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Check your sweater
How do you know that your sweater has not been made of cotton harvested by Uzbek children or produced by their counterparts in a Bangladeshi workshop? You don’t. Many companies do not carefully check through a ‘track and trace’ system if their products are produced by forced or child labour. At the same time many governments do not follow the labour laws that they signed up to. The sad truth is that fashion demands in the West still largely prevail over human rights in developing countries.
But there is progress. This month 60 clothing frms agreed to boycott products with Uzbek cotton until hard proof exists that Uzbekistan has stopped child labour. This applies at least to those products in which Uzbek cotton can be traced which is often not possible yet because the link between cotton traders and Asian factories is often not clear to Western brands. The pledge of the clothing industry was spurred by the decision of the organisers of New York’s fashion week to cancel Gulnara Karimova’s show due to concerns over child labour. Unknowingly the Uzbek president’s daughter and ambassador to Spain and the UN in Geneva has helped to highlight her country’s human rights shortcomings.
Uzbekistan occupies a special place in this debate because child labour in its cotton felds is not driven by criminal groups or by parents in desperate poverty forced to use their children to make ends meet. It is the government that mobilises and organises by force (including administrative and lawenforcement agencies) an annual campaign where children are sent to pick cotton instead of studying in classrooms. While being a signatory to a number of international human rights and labour agreements, Uzbekistan denies the use of coercion in the cotton felds and maintains that the hard work is performed on a voluntary basis or initiated by individual families.
Uzbekistan is among the largest cotton producers and exporters in the world: its economy is dependent to a substantial degree on a successful harvest. But the industry is plagued by problems of which child labour is the most worrying among a series of shortcomings, such as health hazards due to the use of toxic chemicals and defoliants to speed up the maturation process. Another substantial problem is the monoculture that does not allow farmers to engage in an open supply and demand cycle because the government sets the price and severely underpays the farmers. This practice eventually leads to rural poverty and families moving to urban areas with few prospects.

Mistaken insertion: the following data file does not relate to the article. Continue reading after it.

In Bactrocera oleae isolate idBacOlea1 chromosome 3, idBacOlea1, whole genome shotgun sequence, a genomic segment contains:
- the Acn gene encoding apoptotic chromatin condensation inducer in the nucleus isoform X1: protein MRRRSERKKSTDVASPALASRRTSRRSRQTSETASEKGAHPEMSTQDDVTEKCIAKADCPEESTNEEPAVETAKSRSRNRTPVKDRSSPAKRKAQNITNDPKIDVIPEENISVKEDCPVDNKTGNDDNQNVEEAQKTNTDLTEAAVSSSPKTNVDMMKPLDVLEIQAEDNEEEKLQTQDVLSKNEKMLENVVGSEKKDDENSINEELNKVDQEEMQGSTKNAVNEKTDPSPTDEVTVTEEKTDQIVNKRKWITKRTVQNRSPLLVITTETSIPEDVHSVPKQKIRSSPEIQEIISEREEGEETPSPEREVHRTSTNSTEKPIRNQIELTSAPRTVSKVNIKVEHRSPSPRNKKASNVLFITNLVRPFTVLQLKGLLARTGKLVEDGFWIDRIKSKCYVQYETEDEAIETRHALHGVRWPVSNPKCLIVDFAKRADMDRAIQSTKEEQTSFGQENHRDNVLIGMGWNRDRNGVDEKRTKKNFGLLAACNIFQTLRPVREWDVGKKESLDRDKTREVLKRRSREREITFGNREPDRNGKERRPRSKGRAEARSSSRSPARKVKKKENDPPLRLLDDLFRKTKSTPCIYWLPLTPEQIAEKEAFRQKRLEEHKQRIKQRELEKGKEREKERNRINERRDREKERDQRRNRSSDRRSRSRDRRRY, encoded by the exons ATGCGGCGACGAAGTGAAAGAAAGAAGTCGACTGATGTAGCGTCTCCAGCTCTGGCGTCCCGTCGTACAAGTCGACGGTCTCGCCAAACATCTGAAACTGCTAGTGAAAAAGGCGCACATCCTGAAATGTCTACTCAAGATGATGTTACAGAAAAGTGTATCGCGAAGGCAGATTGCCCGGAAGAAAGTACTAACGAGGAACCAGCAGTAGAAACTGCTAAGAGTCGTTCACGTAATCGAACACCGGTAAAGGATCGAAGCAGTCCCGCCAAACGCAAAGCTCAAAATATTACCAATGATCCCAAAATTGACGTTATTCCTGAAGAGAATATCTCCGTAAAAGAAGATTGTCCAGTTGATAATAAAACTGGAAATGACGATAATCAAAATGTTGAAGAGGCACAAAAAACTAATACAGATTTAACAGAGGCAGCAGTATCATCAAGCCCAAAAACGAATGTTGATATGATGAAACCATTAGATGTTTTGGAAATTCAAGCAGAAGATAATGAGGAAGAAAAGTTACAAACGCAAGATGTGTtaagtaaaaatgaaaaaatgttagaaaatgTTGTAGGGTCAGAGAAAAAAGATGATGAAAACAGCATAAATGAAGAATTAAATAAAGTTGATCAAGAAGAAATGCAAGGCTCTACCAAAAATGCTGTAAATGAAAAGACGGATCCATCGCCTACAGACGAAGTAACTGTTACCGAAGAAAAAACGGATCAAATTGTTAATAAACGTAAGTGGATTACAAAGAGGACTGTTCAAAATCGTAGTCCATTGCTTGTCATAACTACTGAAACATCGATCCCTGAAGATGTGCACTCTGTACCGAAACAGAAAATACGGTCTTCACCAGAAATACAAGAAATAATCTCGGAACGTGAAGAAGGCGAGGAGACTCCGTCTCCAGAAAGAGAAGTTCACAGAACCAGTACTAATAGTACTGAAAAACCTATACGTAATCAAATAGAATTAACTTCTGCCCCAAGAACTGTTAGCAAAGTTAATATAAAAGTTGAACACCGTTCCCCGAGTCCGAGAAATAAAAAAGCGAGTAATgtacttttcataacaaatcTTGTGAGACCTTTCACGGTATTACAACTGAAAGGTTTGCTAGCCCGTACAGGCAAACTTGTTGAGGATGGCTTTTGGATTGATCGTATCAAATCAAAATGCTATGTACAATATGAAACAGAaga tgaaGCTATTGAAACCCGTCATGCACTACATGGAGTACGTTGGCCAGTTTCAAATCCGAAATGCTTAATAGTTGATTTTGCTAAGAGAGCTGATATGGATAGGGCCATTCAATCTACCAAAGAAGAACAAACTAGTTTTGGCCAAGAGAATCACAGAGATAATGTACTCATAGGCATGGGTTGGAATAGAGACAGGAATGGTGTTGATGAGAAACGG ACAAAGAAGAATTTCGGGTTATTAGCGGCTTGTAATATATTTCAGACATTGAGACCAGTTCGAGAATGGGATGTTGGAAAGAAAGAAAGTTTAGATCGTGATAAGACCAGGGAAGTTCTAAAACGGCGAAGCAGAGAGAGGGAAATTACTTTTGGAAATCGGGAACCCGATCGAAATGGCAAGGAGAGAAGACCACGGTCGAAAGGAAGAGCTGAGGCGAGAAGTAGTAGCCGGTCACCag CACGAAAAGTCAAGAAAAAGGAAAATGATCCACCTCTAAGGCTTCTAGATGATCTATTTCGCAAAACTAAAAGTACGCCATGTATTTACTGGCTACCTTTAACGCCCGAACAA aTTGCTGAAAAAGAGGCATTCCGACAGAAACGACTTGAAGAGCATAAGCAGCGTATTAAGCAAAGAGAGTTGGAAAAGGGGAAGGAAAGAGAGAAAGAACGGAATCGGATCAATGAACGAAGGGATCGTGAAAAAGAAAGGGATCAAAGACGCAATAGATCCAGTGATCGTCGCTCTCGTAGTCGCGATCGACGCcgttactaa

Cotton being a water-intensive crop, its massproduction has led to a number of negative environmental side-effects due to excessive irrigation. This has led not only to the slow but steady disappearance of the Aral Sea, but also has had an impact on the soil, increasing salt levels and diminishing the agricultural potential of the land. The irrigation systems are outdated and more than half the water is lost. This is a strain on Uzbekistan’s water supplies and further fuels regional tensions over scarce water resources.
Increased international attention to the Uzbek cotton industry was spurred by a 2007 BBC documentary that showed children working long hours in bad conditions in Uzbekistan’s cotton felds. Since then several civil society watchdogs have been monitoring the cotton felds and exposing the practices of child labour in Uzbekistan. A positive result of the increased exposure of these human rights violations has been an increased awareness among retail companies in Europe and the U.S., although no international system is in place to check the origin of the cotton. This has been a headache for the Uzbek government who did adopt in 2007 a National Plan of Action for Securing Child Welfare in Uzbekistan and the following year an explicit prohibition on child labour. Nonetheless, children and students have continued to be dispatched to the countryside in the years following these measures.
September and October is cotton harvest season in Uzbekistan. A good reason to devote an EUCAM Watch to this substantial agricultural industry. Joanna Ewart-James of Anti-Slavery International and Miriam Saage-Maaß of the European Centre for Constitutional and Human Rights (ECCHR) give their view on forced child labour in Uzbekistan. EUCAM researchers Marlène Laruelle and Sébastien Peyrouse write about broader agricultural diffculties in Uzbekistan and our programme manager Tika Tsertsvadze looks into the EU Generalised System of Preferences in relation to Uzbekistan.